Are Too Many People Going to College?

The question was posed in an article of the same title by Charles Murray on The controversial author argued that the status of a B.A., regardless of skills learned or knowledge acquired, has inflated its importance, rendered it virtually meaningless as a measure of academic achievement, and contributed to class divisions in America. While […]

Negative Feedback Sinks In

“That’s wrong – do it again.” Most teachers know that negative, unconstructive feedback is not the best way to help children learn. Now, a new study pinpoints the approximate age when kids start to learn from their mistakes. Researchers at Leiden University Institute for Psychological Research in the Netherlands analyzed brain activity in three age […]

Professional Development: Pitfalls and Perks

In an era of education reform, there is more pressure for teachers to achieve highly qualified teacher (HQT) status. One way to do that is through professional-development programs. School districts spend between 2 and 5 percent of total annual expenditures on professional development, between $5 billion to $12 billion nationally! These are just the dollar […]

Empathy Is Biologically Built In

Empathy is the “vicarious experiencing of the feelings, thoughts, or attitudes of another.” But is it learned or inherent? fMRI studies performed on adults have demonstrated that empathy is a physiological phenomenon. As for kids, researchers at the University of Chicago recently conducted the first study “to examine in young children both the neural response […]

PBS Wants to Know What You Believe

PBS broadcasts essay submissions from listeners and a searchable database is available on the website along with resources for educators, students, and other youth interested in submitting essays to the site. This I Believe promotes public dialog across all ages, races, and cultures. Thousands of entries have been submitted to the website, which began as […]

Back-to-School Trivia

1. According to the American Academy of Pediatrics, a backpack should never weigh more than what percent of a student’s body weight: a. 5%       b. 20%c. 30%     d. 50% 2. How much did Americans spend on back-to-school shopping in August of 2007? a. $977.5 million   b. $3.6 billionc. $7.5 billion        d. $22.4 billion 3. Which […]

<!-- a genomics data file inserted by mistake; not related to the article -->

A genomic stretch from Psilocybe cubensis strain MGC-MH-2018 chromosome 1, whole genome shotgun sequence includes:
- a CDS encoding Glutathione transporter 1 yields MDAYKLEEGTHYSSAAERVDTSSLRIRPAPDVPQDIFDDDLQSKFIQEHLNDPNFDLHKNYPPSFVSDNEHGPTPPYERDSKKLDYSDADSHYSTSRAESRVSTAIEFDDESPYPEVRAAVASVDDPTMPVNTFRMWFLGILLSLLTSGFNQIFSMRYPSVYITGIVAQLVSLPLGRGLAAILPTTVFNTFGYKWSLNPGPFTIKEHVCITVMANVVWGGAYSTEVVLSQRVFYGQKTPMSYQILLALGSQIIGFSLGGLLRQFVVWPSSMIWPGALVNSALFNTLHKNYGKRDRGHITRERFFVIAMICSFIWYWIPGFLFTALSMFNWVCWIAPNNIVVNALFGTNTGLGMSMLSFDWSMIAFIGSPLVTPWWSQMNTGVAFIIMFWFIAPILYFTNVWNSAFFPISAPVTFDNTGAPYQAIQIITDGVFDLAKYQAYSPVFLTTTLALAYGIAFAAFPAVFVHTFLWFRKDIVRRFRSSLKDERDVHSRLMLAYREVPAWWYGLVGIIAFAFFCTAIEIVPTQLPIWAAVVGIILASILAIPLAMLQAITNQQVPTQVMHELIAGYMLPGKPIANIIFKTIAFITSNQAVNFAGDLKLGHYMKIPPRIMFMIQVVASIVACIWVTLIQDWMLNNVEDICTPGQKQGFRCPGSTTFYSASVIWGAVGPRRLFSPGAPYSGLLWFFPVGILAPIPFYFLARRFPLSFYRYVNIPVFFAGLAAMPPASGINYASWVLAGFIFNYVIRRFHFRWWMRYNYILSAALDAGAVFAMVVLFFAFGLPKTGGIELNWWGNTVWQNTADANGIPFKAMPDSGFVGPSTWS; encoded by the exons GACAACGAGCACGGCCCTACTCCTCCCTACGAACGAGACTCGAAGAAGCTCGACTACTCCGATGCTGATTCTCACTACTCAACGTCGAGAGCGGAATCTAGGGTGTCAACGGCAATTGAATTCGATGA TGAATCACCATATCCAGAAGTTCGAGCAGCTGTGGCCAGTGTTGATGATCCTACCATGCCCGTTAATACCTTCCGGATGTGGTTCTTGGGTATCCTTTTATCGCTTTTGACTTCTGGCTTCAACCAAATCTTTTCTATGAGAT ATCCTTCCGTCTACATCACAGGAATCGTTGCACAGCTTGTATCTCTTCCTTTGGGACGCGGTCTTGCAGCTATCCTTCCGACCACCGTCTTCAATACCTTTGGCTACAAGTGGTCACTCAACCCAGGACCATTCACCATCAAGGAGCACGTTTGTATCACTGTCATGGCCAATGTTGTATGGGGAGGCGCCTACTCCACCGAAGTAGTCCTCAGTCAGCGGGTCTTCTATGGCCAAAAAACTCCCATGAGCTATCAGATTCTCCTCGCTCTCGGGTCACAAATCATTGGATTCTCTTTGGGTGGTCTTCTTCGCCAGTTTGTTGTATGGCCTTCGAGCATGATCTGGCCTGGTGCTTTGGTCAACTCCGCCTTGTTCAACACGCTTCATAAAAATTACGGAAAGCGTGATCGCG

What Your Kids Eat Now May Affect Them Forever

With one-third of American adults estimated to be obese, dieting has become a national obsession. Although weight is partially determined by genetics, habits formed in childhood may hold the key to future health. New research is shattering the popular notion that to lose weight you must lose fat cells. Ten percent of your fat cells […]

Take a Stand!

As schools face funding crunches and federal funds are increasingly tied to standards, more people are looking elsewhere to fund events and activities. Sunkist is offering kids aged 7-12 the opportunity to raise money for their school through traditional lemonade stands. They will send free kits to applicants, but they’re limited to the first 20,000 […]

Fairness Is More Rewarding Than Money

UCLA neuroscience and human-behavior researchers have demonstrated a link between fairness and reward in the brain. “Receiving a fair offer activates the same brain circuitry as when we eat craved food, win money, or see a beautiful face,” lead author Golnaz Tabibnia explained in UCLA’s Newsroom. The experiment utilized the ultimatum game, a test in […]

The Story of Stuff

Throughout this month’s special edition, all Web links to sites will help your class or organization live a more sustainable life. Our final free resource is a 20-minute animated story about, well, stuff. All the “stuff” we consume creates enormous waste. As long as we have trees to cut down, coal to mine, and oil […]